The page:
Managed Health Care:

Effect on Employers' Costs Difficult to Measure

HRD-94-3: Published: Oct 19, 1993. Publicly Released: Oct 19, 1993.

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Pursuant to a congressional request, GAO reviewed employers' recent experiences with managed health care, focusing on cost control and enrollee perspectives.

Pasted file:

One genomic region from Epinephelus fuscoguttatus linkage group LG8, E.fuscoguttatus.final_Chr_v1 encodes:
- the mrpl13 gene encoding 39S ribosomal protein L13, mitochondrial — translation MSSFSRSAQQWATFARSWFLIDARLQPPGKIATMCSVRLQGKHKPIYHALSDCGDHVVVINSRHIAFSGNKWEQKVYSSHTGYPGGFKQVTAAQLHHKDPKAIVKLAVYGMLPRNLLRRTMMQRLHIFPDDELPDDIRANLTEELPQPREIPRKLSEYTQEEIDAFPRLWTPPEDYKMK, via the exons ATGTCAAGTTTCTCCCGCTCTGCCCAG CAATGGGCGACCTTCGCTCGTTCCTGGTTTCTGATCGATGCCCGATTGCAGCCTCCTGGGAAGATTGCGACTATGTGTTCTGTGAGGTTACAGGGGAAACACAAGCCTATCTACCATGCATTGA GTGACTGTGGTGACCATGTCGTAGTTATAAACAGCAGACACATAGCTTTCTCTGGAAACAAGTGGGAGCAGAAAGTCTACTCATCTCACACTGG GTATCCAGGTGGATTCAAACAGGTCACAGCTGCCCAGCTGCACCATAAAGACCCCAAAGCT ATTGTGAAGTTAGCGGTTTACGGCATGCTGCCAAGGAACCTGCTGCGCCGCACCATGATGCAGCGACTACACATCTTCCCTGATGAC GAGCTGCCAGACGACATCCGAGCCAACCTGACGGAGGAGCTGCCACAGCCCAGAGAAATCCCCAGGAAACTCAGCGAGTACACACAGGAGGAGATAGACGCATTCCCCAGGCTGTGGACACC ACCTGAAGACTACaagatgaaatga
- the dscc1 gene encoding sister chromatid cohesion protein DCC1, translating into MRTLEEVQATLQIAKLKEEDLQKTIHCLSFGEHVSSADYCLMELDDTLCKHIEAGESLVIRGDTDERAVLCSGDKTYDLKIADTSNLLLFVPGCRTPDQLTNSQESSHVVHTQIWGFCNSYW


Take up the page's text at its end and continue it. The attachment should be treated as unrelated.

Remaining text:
GAO found that: (1) the proportion of private-sector employees enrolled in managed care plans increased from 5 percent in 1980 to 55 percent in 1992; (2) managed care cost control efforts involve alternative financing methods and limitations on the use of expensive medical services; (3) employees are concerned about restrictions on the choice of health care providers; (4) enrollment trends show that many employees prefer more flexibility than is afforded by traditional health maintenance organizations (HMO) and are willing to pay additional out-of-pocket costs to receive care from the provider of their choice; (5) some evidence suggests that patients rate managed care health services lower than fee-for-service physician services; (6) employers' experiences with managed care costs vary; and (7) performance measures need to be developed that will allow employers to make informed decisions about health care plans and providers.

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